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Racism online and in extremist groups: two key reports by a UN expert on contemporary forms of racism

NEW YORK (5 November 2012) – The United Nations Special Rapporteur on Racism, Mutuma Ruteere, called for greater cooperation between States, international bodies, private sector, civil society and local communities in against the promotion of racial, ethnic and xenophobic hatred on the Internet, and by extremist political parties, movements and groups.

In his first address to the UN General Assembly, Mr. Ruteere presented two key reports* respectively on Racism and the Internet, and the challenges posed by extremist political parties, movements and groups.

Racism on the Internet

“The increase of extremist hate websites, the use of the Internet and social media by extremist groups and individuals to propagate hate speech and incite racial violence, and the increased number of incidents of racist violence and crimes prompted by racist content on the Internet remain to be address, despite the adoption of positive measures,” the human rights expert said.

The Special Rapporteur highlighted that combating racism on the Internet requires a comprehensive and cohesive approach developed through dialogue and consultation amongst different actors, including governments, civil society organisations, Internet service providers and the private sector in general.

In his view, States should adopt legislative measures and further examine the link between various manifestations of racism on the Internet and hate crimes committed. “Additional measures such as self- and co-regulatory initiatives developed by service providers and other relevant actors may also be useful in making efforts more effective,” Mr. Ruteere said.

“I believe that a possible way of countering racism on the Internet is through content diversification, in particular by promoting local content,” the expert said, inviting States to adopt concrete policies and strategies to make the Internet widely accessible and affordable to all. “Education about racist content on the Internet and awareness raising measures are also important tools.”

Mr. Ruteere emphasized, however, that any measures taken to counter racism on the Internet should comply with international human rights law and should not unduly limit the right to freedom of expression and opinion.

“Any restrictions, control and censorship of the content disseminated via the Internet should be done on a clearly defined legal basis and in a manner that is necessary, proportionate and compatible with States’ international human rights obligations including under the International Covenant on Civil and Political Rights and the International Convention on the Elimination of All Forms of Racial Discrimination,” he stated.

Extremist political parties, movements and groups

“A comprehensive approach based on a solid legal framework is essential,” the Special Rapporteur said while recalling that legislation has been adopted specifically to address the challenges posed by extremist political parties, movements and groups, and encouraging States to close gaps by adopting the necessary legislation.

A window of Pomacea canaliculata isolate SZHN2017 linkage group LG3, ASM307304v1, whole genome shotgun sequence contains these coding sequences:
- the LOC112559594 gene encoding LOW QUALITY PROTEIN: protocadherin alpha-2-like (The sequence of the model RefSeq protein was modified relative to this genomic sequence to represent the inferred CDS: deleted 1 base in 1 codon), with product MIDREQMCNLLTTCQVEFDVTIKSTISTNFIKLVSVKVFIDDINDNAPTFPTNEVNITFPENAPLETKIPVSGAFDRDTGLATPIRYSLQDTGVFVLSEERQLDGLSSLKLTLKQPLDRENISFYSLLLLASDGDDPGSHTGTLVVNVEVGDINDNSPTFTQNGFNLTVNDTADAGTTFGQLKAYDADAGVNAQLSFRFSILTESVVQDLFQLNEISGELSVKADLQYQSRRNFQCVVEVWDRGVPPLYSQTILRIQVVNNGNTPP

The expert urged world governments to guarantee the right to security and access to justice without discrimination to vulnerable groups who are victims of racist and xenophobic attacks by extremist groups or individuals.

“Complementary measures should be implemented to tackle extremist political parties, movements and groups,” Mr. Ruteere said. He encouraged States to strengthen the implementation of awareness raising activities aimed at fostering tolerance, to sensitize youth on the dangers of ideologies and activities of extremist political parties, movements and groups, and to strengthen State agents’ capacity to address racist crimes through human rights trainings.

“Cooperation with all the relevant actors, including civil society, is crucial to effectively prevent the rise and dissemination of extremist ideologies based on racial superiority,” the Special Rapporteur stressed, recalling the responsibility of political leaders and parties in condemning and refraining from disseminating messages that scapegoat vulnerable groups and incite racial discrimination, and highlighted the key role that media can play in fighting racism and intolerance.

Mr. Mutuma Ruteere (Kenya) was designated by the Human Rights Council as Special Rapporteur on contemporary forms of racism, racial discrimination, xenophobia and related intolerance in October 2011. He is independent from any government or organization and serves in his individual capacity. Learn more, log on to: http://www2.ohchr.org/english/issues/racism/rapporteur/index.htm

(*) Check the reports:
Racism on the Internet: http://daccess-dds-ny.un.org/doc/UNDOC/GEN/N12/469/82/PDF/N1246982.pdf?OpenElement or http://www.un.org/en/ga/third/67/documentslist.shtml
Extremist political parties, movements and groups: http://daccess-dds-ny.un.org/doc/UNDOC/GEN/N12/470/32/PDF/N1247032.pdf?OpenElement or http://www.un.org/en/ga/third/67/documentslist.shtml

Watch the Special Rapporteur discussing his report on extremist groups: http://youtu.be/wahzx4kxvwQ

For more information and media requests please contact:
In New York: Fred Kirungi (+1 917 367 3431 / kirungi@un.org)
In Geneva: Kellie-Shandra Ognimba (+41 22 917 92 68 / kognimba@ohchr.org) or write to racism@ohchr.org.

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